Sunday, March 11, 2007

Being busy

Hal Varian claims that leisure time has not increased in the US for the past 105 years. Varian's comments are based on a paper by Ramey and Francis, where leisure is defined as time spent doing things that yield direct enjoyment such as sex, sport and playing with children.

Varian notes:
‘When you account for the much longer time in school, the more or less constant amount of time spent on housework, and make a few other adjustments, hours spent on purely enjoyable activities haven’t changed that much in the last century’.
For example 70% of the decline in hours worked has been offset by an increase in hours spent at school and average hours spent in home production (including housework) are actually slightly higher now than in the early 20th century, Housework has increased because the demand for cleanliness has risen strongly with income.

This work is interesting since it bears on the extent to which we feel ‘busy’ but the background implicit assumption, that leisure, as defined, is a measure of well-being is questionable.

In most professional occupations the distinction between work and leisure is blurred. Rupert Murdoch gave as a reason for the collapse of his last marriage to Anna Murdoch that he was not prepared to abandon work for retirement and golf. Indeed, apart from having to attend mind-numbing meetings, I quite enjoy my own job as an academic. It is also obvious that kids going to school have also got to be better-off than doing paid labour in a factory. And both men and women get benefits from living in clean environments and having the opportunity to be creative in food and beverage preparation.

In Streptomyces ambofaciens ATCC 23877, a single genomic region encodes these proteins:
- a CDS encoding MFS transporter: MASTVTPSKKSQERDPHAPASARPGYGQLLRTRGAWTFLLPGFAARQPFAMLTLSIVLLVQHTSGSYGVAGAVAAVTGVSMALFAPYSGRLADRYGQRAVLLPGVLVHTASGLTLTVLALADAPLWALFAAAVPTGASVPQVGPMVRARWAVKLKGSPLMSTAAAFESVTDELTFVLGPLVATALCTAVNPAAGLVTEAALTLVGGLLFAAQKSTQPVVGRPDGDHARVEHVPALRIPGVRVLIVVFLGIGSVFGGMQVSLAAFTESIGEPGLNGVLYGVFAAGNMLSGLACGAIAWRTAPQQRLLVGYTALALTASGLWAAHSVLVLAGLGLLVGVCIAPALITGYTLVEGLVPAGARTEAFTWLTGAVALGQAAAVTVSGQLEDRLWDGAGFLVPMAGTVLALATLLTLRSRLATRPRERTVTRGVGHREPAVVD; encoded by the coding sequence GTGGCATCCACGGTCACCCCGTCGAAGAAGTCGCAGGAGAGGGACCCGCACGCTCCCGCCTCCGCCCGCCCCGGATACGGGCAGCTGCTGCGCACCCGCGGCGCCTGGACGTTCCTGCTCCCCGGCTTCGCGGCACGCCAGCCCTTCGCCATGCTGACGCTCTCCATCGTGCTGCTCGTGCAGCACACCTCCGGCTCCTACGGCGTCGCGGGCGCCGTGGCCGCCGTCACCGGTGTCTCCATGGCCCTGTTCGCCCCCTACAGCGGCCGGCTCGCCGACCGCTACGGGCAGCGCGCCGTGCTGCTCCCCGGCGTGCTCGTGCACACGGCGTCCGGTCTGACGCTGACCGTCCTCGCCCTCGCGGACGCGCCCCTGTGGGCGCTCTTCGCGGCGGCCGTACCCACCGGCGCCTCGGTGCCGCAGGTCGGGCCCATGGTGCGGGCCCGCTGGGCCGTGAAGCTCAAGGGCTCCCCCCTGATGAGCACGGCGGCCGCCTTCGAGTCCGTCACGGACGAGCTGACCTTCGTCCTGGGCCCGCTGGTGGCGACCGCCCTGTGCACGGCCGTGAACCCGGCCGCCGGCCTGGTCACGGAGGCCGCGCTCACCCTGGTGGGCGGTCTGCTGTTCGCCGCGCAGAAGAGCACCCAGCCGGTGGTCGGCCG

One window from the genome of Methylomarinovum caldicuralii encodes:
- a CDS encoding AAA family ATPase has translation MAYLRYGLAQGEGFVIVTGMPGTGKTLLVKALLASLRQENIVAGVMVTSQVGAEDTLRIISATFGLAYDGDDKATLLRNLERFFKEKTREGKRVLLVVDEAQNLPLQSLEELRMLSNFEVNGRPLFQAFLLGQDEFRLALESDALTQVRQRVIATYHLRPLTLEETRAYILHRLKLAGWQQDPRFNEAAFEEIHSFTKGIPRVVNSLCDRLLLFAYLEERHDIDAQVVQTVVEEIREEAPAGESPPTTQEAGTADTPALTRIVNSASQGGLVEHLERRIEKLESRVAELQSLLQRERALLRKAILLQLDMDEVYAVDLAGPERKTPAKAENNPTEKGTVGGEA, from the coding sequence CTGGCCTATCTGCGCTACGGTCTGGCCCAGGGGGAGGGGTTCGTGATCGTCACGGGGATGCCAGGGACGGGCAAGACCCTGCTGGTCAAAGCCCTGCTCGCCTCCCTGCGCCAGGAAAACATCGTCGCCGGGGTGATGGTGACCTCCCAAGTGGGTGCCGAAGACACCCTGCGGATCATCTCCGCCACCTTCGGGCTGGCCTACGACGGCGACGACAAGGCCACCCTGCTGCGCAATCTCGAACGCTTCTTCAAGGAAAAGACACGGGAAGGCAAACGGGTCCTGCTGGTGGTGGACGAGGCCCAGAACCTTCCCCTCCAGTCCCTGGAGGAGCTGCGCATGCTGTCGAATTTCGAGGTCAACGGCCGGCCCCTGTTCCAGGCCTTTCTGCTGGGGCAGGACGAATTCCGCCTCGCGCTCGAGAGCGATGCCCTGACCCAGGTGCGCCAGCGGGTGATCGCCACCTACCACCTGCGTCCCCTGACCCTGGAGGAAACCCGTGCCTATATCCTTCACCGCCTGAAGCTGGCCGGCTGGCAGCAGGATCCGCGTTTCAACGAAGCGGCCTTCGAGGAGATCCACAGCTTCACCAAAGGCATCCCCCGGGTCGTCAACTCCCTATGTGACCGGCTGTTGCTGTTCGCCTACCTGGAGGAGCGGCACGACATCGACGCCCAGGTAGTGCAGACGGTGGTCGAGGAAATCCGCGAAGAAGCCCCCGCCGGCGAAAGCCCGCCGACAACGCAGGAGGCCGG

The fact is that we all engage in some form of activity 24 hours per day – sleep, eating, making love, working and going to school. Thge number of hoours in a day hasn't changed in the past 105 years. In that sense we are always busy. The point is to not be frenetic – to plan and prioritize your life and to avoid using the excuse of ‘being busy’. There are better indicators of welfare than an ambiguous measure of leisure.

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